Artesian Builds may have crashed and burned, but its old staff is trying to make a better PC outfit

Phynix PC may be a new company on the PC building scene, but the people running it have been around the block. The company is made up of some of the roughly 50 employees made redundant by the now infamous Artesian Builds, a boutique PC builder that shut down in March this year and then filed for bankruptcy. (opens in a new tab)following a damning exchange with a streamer (opens in a new tab). Now, one of Phynix PC’s first acts is to offer former Artesian Builds customers something the now-defunct company is unable to do: a PC.

We knew we could be successful by putting our hearts and souls back into building PCs.


Hailing from North Carolina, where Artesian Builds previously ran one of its two US-based locations, Phynix PC only opened its books to customers as recently as March. Since then, he’s gradually built up a small following on social media, using many familiar tactics like his former employer, including live streams of customer orders and a handful of PC giveaways.

Although the company’s latest social media campaign primarily targets those affected by the sudden collapse of Artesian Builds: Phynix PC says it will give anyone with an outstanding order at Artesian Builds when it closes $150 free credit on own store.

Phynix PC also has a handful of other in-store vouchers for ex-Artesian Build Partners, Ambassadors and Affiliates, of which there are potentially many – a list of all Artesian Builds Affiliate Influencers has actually been sold. in a lot when the company’s assets were sold at a recent auction (opens in a new tab)as well as all its inventory.

See more

When asked why Phynix PC felt the need to offer this discount to Artesian Builds customers, a company spokesperson told me, “From day one, everyone at Phynix has had intend not to want public pity because of all of us being terminated due to the actions of our CEO. Instead, we prioritize the much-deserved sympathy that many talented creators and anonymous gamers deserve to have been defrauded of their money and/or systems by previous owners of Artesian.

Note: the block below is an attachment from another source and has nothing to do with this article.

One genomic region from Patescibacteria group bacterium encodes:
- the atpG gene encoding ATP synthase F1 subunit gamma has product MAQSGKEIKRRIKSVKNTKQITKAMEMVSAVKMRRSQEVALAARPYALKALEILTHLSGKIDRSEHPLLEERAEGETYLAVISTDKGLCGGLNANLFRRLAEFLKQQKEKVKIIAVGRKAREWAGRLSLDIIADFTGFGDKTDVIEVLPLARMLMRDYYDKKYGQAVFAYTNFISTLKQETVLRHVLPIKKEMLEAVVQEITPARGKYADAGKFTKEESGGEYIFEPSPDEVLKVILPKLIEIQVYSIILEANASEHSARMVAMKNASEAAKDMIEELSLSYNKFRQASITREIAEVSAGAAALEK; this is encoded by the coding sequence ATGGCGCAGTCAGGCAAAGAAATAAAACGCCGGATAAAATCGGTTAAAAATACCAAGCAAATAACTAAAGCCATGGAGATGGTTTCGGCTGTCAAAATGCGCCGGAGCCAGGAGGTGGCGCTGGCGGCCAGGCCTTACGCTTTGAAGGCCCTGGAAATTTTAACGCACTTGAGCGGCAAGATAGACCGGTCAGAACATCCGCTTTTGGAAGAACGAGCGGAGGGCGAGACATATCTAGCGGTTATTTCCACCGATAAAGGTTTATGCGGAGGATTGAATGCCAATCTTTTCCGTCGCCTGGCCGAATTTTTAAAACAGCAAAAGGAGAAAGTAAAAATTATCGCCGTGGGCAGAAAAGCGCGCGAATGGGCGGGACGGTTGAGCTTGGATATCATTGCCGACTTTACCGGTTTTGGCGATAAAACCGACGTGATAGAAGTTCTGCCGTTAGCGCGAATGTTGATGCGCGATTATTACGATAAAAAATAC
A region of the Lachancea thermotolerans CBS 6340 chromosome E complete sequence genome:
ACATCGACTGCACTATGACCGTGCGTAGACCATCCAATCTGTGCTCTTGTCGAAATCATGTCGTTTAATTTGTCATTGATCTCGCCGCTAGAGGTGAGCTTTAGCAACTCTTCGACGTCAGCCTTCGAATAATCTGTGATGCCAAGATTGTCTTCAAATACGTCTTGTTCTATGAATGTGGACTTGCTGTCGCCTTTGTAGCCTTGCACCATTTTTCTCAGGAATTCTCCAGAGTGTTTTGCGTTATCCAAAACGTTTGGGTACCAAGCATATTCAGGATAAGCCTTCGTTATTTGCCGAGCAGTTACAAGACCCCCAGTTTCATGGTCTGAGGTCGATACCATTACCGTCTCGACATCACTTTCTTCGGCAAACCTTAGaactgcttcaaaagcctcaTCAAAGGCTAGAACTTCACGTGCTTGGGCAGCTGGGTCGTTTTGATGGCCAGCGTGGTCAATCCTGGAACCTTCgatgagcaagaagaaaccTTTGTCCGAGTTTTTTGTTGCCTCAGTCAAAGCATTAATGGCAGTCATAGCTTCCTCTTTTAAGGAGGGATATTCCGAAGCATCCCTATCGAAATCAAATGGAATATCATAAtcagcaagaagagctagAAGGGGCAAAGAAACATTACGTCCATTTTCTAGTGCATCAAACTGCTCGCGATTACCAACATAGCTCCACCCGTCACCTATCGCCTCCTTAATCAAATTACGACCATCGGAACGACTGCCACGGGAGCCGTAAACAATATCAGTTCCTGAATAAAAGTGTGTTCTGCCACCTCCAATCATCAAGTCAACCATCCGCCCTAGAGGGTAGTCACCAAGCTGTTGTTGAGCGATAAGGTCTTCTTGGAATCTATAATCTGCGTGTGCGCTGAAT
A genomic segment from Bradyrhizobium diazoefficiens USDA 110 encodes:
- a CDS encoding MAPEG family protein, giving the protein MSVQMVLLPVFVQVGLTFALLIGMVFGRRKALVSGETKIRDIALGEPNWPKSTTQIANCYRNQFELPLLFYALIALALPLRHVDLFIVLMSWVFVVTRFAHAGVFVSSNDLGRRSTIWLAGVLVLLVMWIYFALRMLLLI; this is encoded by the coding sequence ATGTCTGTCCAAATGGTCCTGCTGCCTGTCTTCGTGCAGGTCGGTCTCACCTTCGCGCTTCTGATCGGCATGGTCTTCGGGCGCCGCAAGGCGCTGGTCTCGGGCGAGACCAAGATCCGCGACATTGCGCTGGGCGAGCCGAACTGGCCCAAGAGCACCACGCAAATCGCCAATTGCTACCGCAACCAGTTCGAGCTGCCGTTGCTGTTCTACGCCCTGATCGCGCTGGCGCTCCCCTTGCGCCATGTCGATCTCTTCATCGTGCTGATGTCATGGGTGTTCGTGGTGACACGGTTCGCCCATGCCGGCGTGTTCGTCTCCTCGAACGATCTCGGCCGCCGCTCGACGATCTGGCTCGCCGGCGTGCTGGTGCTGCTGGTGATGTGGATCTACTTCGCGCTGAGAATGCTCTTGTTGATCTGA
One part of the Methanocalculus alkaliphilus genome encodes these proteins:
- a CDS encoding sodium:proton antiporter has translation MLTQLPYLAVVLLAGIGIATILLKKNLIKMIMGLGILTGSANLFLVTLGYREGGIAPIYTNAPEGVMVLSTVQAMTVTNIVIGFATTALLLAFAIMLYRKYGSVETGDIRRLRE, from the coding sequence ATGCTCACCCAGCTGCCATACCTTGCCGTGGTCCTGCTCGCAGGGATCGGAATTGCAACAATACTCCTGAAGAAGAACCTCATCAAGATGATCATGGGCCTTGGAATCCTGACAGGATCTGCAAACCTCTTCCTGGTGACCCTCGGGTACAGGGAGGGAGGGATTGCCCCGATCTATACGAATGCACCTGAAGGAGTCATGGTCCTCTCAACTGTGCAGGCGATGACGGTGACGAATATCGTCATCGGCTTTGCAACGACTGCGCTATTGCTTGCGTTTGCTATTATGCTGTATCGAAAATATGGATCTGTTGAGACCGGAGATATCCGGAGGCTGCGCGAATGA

“Or for simply having to face public shame and backlash for still representing a company that committed some of the actions that led to its deserved downfall.

“For us, offering these types of discounts is both a goodwill initiative, as well as an honest effort to build some trust for our growing business through a small token of appreciation for their efforts that have helped us. allowed to have jobs over the past 2+ years at Artesian. We knew we were living and dying by how creators viewed Artesian in 2020 and 2021.”

We want to admit that we worked for a company that is now considered a black mark in the PC industry.


I wonder if there’s a residual feeling among the Phynix PC team that they’re unable to fully transition from Artesian Builds, which is no doubt still fresh in the minds of many. Rarely does a company experience such a drastic shift in public perception, or implode so suddenly.

Current Phynix PC employees will remember it all too well, as the team is made up of many people who were laid off during that time. This includes former system builders and customer service representatives from the now defunct PC maker.

See more

Although there is also certainly some simmering resentment among Artesian Builds’ ex-clientele.

At the time of its closure, Artesian Builds reported approximately $1.37 million in unfulfilled orders in its bankruptcy filing, meaning there were many angry customers looking for a reward in the following months. Some of those orders were then sold to help pay off the company’s debts, while customers instead had to look for other ways to get their money back, such as disputing the charges with their credit card company.

“After the Artesian spinoff, many of us still felt we had a lot to give,” a Phynix PC spokesperson tells me. “Our interactions with PC enthusiasts, customers, and gamers were always enjoyable. And after seeing the community’s ability to separate the fact that we, the employees, weren’t responsible for the downfall of our old company ( and just trying to do our job), we knew we could have success putting our hearts and souls back into building PCs.”